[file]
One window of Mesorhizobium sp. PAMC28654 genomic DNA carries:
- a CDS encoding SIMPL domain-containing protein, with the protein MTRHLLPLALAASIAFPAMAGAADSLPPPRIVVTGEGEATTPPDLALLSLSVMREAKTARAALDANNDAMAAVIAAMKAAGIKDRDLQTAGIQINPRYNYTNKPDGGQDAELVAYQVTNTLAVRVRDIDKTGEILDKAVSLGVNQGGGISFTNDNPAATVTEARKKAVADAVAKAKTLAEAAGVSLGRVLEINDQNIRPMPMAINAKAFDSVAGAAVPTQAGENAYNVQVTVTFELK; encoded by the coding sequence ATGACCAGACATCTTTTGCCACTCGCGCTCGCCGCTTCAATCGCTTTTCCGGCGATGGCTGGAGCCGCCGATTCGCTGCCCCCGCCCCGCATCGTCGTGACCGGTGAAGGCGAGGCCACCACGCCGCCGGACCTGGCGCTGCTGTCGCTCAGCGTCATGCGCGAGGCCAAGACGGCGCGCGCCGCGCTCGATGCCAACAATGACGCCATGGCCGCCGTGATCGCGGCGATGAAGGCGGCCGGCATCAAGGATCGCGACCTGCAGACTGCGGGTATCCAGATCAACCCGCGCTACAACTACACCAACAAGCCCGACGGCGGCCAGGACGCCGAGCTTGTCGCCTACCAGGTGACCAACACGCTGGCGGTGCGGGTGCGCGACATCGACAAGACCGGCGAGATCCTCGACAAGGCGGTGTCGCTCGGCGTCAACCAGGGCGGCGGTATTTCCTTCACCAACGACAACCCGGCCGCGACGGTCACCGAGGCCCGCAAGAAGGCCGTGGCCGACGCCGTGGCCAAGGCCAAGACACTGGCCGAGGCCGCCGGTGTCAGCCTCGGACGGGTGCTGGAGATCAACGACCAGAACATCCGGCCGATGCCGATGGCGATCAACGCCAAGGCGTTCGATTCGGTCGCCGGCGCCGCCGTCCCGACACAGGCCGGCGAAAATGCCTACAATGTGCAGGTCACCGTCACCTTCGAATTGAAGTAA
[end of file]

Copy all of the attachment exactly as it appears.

One window of Mesorhizobium sp. PAMC28654 genomic DNA carries:
- a CDS encoding SIMPL domain-containing protein, with the protein MTRHLLPLALAASIAFPAMAGAADSLPPPRIVVTGEGEATTPPDLALLSLSVMREAKTARAALDANNDAMAAVIAAMKAAGIKDRDLQTAGIQINPRYNYTNKPDGGQDAELVAYQVTNTLAVRVRDIDKTGEILDKAVSLGVNQGGGISFTNDNPAATVTEARKKAVADAVAKAKTLAEAAGVSLGRVLEINDQNIRPMPMAINAKAFDSVAGAAVPTQAGENAYNVQVTVTFELK; encoded by the coding sequence ATGACCAGACATCTTTTGCCACTCGCGCTCGCCGCTTCAATCGCTTTTCCGGCGATGGCTGGAGCCGCCGATTCGCTGCCCCCGCCCCGCATCGTCGTGACCGGTGAAGGCGAGGCCACCACGCCGCCGGACCTGGCGCTGCTGTCGCTCAGCGTCATGCGCGAGGCCAAGACGGCGCGCGCCGCGCTCGATGCCAACAATGACGCCATGGCCGCCGTGATCGCGGCGATGAAGGCGGCCGGCATCAAGGATCGCGACCTGCAGACTGCGGGTATCCAGATCAACCCGCGCTACAACTACACCAACAAGCCCGACGGCGGCCAGGACGCCGAGCTTGTCGCCTACCAGGTGACCAACACGCTGGCGGTGCGGGTGCGCGACATCGACAAGACCGGCGAGATCCTCGACAAGGCGGTGTCGCTCGGCGTCAACCAGGGCGGCGGTATTTCCTTCACCAACGACAACCCGGCCGCGACGGTCACCGAGGCCCGCAAGAAGGCCGTGGCCGACGCCGTGGCCAAGGCCAAGACACTGGCCGAGGCCGCCGGTGTCAGCCTCGGACGGGTGCTGGAGATCAACGACCAGAACATCCGGCCGATGCCGATGGCGATCAACGCCAAGGCGTTCGATTCGGTCGCCGGCGCCGCCGTCCCGACACAGGCCGGCGAAAATGCCTACAATGTGCAGGTCACCGTCACCTTCGAATTGAAGTAA